How's Your FICO?
Choosing a lender isn't the first step in becoming a homeowner. The content of your wallet begins the home buying process. Putting back your money for a down payment is a good idea, but if you don't have a strong credit score to reinforce it, you could end up renting for another couple of years in Huntersville, North Carolina until your score improves.
The Fair Isaac Company calculates your FICO score on the summary of your total credit history. Most people traditionally have a score of 600, but scores range from 300 to 850. With the change in the economy, however, some borrowers have seen their score drop dramatically because of job loss, charged off credit card accounts, or credit card accounts terminated because the card didn't carry a high balance. Some of the factors in deciding your FICO score are:
- Credit Inquiries — Do you have too many open accounts?
- Types of Credit — Do you have a healthy mix of loans and credit cards?
- Payment History — Do you pay your bills on time ?
- Credit to Debt Ratio — How much do you owe versus how much credit you have available?
In reviewing your credit history, you'll see that you actually have three reports. Experian, Equifax and TransUnion — three of the major credit reporting agencies — use a slightly different systems to determine your credit rating. FICO is used by Experian. Equifax's model is called BEACON and TransUnion uses EMPIRICA. You have a credit score with each of the bureaus.
When you apply for a mortgage or any other loan, lenders want to make sure that extending a loan to you isn't a risk. Your FICO score gives lenders a view of what type of borrower you'll be solely because of your credit history. You'll need a score of at least 700 to get a decent interest rate. If your score is lower, you can still qualify for a loan, but the interest accumulated over time could be more than double that of someone having a higher FICO score.
Getting your credit in order is the first step in owning a home. Contact us and we can help you get on the right track to the home of your dreams.
How do you obtain a stronger score? Building your FICO score takes time. It can be rare to make a large-scale change in your FICO score with quick fixes, but your score can improve in a year or two by monitoring your credit report and by using credit extended to you to raise your score, instead of ruin it. The most important thing is to know your FICO score. You'll improve your credit score by using these pointers:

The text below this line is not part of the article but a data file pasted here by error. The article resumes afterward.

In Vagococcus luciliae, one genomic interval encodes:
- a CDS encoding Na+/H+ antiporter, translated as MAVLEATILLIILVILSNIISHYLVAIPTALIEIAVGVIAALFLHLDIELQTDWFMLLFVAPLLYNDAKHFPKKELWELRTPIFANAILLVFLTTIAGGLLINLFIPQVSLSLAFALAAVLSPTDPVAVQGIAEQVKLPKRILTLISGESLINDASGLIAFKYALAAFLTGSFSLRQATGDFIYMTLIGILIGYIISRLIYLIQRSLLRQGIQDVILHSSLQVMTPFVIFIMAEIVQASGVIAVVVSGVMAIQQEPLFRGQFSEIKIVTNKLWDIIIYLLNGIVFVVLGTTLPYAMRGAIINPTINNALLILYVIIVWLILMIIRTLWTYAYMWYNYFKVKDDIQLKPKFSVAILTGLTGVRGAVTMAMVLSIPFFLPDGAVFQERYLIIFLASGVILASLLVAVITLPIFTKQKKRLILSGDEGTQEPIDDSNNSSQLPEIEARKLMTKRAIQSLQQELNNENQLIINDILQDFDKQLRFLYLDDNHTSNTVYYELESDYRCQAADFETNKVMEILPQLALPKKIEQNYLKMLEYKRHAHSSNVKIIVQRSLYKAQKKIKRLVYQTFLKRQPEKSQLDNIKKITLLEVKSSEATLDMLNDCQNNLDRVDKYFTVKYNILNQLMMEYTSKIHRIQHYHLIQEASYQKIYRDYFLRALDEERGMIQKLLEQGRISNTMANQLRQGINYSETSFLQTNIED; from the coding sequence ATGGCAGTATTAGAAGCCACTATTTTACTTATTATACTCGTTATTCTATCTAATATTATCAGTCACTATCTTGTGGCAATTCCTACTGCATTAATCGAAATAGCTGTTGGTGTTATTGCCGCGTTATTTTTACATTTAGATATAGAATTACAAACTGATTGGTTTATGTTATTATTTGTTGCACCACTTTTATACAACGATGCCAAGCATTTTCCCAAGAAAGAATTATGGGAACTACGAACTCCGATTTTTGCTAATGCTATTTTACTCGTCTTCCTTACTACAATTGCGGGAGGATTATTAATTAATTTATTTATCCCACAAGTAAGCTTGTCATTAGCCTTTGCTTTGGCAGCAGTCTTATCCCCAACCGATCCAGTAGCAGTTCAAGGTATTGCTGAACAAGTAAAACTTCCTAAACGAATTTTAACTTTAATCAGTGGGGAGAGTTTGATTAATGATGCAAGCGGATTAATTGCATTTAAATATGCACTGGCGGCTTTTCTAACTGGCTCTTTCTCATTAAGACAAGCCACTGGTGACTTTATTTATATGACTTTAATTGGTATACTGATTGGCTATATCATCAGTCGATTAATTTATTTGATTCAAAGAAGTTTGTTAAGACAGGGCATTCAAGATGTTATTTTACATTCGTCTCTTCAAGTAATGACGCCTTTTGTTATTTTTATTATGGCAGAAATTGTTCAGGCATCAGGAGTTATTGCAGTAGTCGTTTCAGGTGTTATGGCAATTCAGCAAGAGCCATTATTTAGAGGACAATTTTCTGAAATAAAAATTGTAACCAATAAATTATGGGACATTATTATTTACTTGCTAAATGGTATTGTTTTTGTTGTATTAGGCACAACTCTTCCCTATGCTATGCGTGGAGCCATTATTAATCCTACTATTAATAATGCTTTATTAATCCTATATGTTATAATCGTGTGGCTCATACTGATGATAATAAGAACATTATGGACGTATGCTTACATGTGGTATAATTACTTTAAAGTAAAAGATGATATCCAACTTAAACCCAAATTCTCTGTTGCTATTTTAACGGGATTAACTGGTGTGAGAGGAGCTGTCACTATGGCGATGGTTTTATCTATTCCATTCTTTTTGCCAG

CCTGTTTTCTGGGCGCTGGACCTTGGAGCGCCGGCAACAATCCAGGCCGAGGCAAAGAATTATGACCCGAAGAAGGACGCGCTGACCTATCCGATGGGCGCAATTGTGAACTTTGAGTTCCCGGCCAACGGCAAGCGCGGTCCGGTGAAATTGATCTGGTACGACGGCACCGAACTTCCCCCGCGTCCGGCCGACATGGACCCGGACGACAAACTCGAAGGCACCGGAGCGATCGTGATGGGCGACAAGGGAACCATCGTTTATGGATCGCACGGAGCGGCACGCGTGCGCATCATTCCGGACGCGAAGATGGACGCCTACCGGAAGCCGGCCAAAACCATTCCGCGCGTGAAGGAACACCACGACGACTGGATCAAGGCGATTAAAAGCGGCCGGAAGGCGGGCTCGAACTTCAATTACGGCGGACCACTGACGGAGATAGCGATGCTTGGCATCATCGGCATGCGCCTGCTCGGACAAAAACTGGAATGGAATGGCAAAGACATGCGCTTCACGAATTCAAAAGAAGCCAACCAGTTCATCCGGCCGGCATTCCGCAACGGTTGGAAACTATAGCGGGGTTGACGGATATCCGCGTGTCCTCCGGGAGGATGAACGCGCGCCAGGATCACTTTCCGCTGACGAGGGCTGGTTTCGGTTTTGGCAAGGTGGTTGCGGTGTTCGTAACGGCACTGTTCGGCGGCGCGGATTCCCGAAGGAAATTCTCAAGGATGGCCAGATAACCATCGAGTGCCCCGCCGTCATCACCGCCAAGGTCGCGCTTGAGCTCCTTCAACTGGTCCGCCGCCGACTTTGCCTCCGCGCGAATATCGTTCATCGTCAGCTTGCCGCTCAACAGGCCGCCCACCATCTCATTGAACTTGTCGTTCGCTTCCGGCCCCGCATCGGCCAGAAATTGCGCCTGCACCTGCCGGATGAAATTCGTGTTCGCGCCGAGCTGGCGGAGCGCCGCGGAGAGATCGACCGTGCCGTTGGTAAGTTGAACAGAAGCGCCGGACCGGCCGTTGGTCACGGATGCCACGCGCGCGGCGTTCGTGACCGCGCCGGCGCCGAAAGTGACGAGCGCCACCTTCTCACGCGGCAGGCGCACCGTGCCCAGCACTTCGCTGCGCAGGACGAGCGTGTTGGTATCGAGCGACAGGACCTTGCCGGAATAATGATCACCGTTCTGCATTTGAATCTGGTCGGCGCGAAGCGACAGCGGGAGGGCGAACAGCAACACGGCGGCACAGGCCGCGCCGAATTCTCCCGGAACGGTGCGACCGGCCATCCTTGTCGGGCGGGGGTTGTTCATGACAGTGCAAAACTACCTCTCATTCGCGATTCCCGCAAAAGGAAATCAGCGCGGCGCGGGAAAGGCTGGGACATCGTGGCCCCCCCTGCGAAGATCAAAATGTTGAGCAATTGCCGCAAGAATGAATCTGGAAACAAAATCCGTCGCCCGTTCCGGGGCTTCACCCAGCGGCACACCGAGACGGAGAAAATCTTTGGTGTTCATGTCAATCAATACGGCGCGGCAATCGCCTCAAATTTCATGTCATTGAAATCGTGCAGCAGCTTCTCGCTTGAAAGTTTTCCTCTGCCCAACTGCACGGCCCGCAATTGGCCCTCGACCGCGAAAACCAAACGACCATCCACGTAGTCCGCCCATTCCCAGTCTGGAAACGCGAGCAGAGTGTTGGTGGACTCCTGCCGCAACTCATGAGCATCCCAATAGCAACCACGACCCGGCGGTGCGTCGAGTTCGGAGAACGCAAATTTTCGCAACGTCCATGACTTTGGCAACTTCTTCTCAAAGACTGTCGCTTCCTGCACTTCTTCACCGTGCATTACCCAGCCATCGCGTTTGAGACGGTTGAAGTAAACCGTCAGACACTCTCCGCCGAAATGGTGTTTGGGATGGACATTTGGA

- Apply for gas station cards or store credit. For those who have non-existent credit or below average credit, department store credit cards and gas credit cards are ways to repair credit, increase your spending limits and stay on top of your payments, which will raise your FICO score. You must always beware of keeping a high balance for more than a couple of billing cycles because these types of cards more than likely have a surprisingly high interest rate.
- Keep your cards in rotation. Whether you're just getting started with credit, or if you've got older cards, be sure to use your cards so that your accounts maintain an active status. But, make sure you pay them off in no more than two or three payments.
- Keep up with payments. Your FICO score plummets with each account that goes to collections. It's one of the reasons people who have recently been unemployed see the biggest hit in their credit score. Yes, it takes longer to rebuild your credit this way, but it's the surest way to show that you're responsible enough to make payments to a lender.
- Correct your credit report. If you find incorrect items on your credit report, contact the bureau requesting that the item be removed. If you have a common name or the same name as a family member, you'll want to give extra care to make sure the activity reported is correct.
- Spread your debt around. At first, this doesn't seem like a good idea. But, you don't want to have one card that is maxed out and have the rest of your cards at a zero balance. It's better to have each of your cards at about 25% of their credit limit than to have the majority of your debt sitting on one card.
Now that you know more about credit reporting, you'll be able to successfully take the first step in owning a home, and that is improving your FICO score. Remember that when you're ready to apply for a loan to purchase a house, you'll want to keep your applications within a two-week window to avoid damaging your credit score. With the help of Wilson Realty, the loan process can be a stress-free experience so you, too, can become a homeowner.
Learn more about FICO scores at myFICO.com, Fair Isaac's informational site and you can review all of your credit reports for free each year at annualcreditreport.com. And, for a small payment, you can get your FICO score from each bureau on their websites: equifax.com, experian.com and transunion.com.